A trial court judge could perhaps fashion a remedy for the possible constitutional defect by submitting the issue of egregious aggravation to the jury using a special verdict. See State v. Blackwell, 361 N.C. 41 (2006) (speaking approvingly of the special verdict as a way to protect a defendant’s jury trial right after Blakely was decided but before North Carolina’s Blakely fix legislation came into effect). [Author’s note: In State v. Singletary, __ N.C. App. __ (May 3, 2016), the court of appeals cast doubt on a trial court’s authority to fashion a remedy for this constitutional violation by use of a special verdict.]
Finally, the two adult offender statutes are unique in that they require convicted defendants to submit to satellite-based monitoring (SBM) for life upon their release from prison. For other crimes, lifetime SBM does not flow from the crime of conviction, but rather from a separate finding that the offender is a sexually violent predator, a recidivist, or that the conviction offense was an aggravated offense. G.S. 14-208.40A. Both adult offender crimes are “sexually violent offenses” under G.S. 14-208.6(5), meaning they require registration as a sex offender. But there is no provision in the statutes for automatic lifetime registration—raising the odd possibility that a convicted person might be subject to SBM for life but registration for a term of years. Additionally, the adult offender statutes make no mention of automatic lifetime SBM for offenders convicted of attempts, conspiracies, or solicitations to commit those crimes. Those crimes are reportable under G.S. 14-208.6(4)a (attempts) and G.S. 14-208.6(5) (conspiracies and solicitation), but only require SBM if ordered by the court pursuant to the rules applicable to other sexually violent offenses. The special status of the adult offender crimes with respect to SBM is reflected on Form AOC-CR-615, which includes a separate check-box (finding 1.d, near the top of the first page) for defendants convicted of those crimes.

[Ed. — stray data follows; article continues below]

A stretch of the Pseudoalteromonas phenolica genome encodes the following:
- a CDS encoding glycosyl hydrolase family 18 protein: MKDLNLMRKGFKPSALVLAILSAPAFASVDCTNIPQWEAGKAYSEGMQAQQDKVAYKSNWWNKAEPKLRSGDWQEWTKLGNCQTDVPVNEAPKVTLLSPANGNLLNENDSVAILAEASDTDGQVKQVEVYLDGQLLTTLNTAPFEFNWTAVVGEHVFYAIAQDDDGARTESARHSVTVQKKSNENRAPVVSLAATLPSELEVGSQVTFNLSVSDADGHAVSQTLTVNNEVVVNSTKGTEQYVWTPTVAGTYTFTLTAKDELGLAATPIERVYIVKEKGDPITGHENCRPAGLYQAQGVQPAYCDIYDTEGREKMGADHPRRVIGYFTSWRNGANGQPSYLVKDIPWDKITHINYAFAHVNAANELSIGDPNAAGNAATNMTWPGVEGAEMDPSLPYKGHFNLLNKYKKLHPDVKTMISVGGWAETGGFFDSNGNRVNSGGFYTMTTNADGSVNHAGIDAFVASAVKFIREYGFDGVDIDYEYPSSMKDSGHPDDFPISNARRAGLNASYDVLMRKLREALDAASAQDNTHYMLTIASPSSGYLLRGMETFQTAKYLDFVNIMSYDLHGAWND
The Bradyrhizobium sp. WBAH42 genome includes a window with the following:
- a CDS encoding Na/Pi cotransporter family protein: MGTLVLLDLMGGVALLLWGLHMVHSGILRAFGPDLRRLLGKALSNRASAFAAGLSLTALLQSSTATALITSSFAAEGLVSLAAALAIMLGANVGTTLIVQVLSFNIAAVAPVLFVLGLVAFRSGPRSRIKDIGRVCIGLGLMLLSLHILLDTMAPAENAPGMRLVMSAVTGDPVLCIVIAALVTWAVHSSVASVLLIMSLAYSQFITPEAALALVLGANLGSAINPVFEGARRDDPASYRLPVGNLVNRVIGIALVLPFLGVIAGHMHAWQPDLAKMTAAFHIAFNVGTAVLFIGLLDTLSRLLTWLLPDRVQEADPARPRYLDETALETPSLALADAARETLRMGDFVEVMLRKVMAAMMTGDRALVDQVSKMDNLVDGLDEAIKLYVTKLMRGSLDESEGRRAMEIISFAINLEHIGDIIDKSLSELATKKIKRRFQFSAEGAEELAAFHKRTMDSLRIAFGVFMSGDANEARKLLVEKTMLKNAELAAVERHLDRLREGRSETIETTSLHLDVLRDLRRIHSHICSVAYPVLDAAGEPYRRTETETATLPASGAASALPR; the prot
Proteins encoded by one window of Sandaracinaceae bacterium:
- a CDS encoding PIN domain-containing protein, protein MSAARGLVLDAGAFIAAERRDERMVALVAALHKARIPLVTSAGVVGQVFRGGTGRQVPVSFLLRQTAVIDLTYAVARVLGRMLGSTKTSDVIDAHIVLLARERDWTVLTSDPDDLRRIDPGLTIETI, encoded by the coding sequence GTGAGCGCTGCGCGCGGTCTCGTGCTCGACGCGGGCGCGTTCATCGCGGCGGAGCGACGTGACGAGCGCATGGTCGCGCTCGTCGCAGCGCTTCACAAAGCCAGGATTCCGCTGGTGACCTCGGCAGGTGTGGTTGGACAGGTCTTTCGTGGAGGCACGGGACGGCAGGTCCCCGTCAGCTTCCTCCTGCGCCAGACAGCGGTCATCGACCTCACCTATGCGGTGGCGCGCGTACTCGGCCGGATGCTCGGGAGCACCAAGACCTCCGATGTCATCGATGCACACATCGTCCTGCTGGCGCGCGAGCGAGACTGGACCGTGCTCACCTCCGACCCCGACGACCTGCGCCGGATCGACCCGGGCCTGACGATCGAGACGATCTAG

It’s been a while since I wrote anything about satellite-based monitoring (SBM) of sex offenders. A recent case from the court of appeals provides a nice opportunity for an update.
The case, State v. Sprouse, dealt with (among other issues) the heavily-litigated question of what constitutes an “aggravated offense” for purposes of the SBM law. The defendant was convicted of multiple counts of (1) statutory rape of a person who is 13, 14, or 15 years old by a defendant who is at least six years older than the defendant; (2) statutory sexual offense of a person who is 13, 14, or 15 years old by a defendant who is at least six years older than the defendant; (3) taking indecent liberties with a child; and (4) sexual activity by a substitute parent. The trial court found that all of the convictions were for aggravated offenses, and thus required enrollment in SBM for life.
Under G.S. 14-208.6(1a), an aggravated offense is a one that includes:
(1) A sexual act involving vaginal, anal, or oral penetration
(2) (a) With a victim of any age through the use of force or the threat of serious violence, or
(b) With a victim who is less than 12 years old.
North Carolina’s appellate courts have repeatedly held that when making a determination as to whether an offense is aggravated, the court can consider only the elements of the conviction offense. It may not look at the factual scenario giving rise to the conviction. State v. Davison, 201 N.C. App. 354 (2009). With that rule in mind, the defendant in Sprouse argued that none of his convictions were aggravated offenses.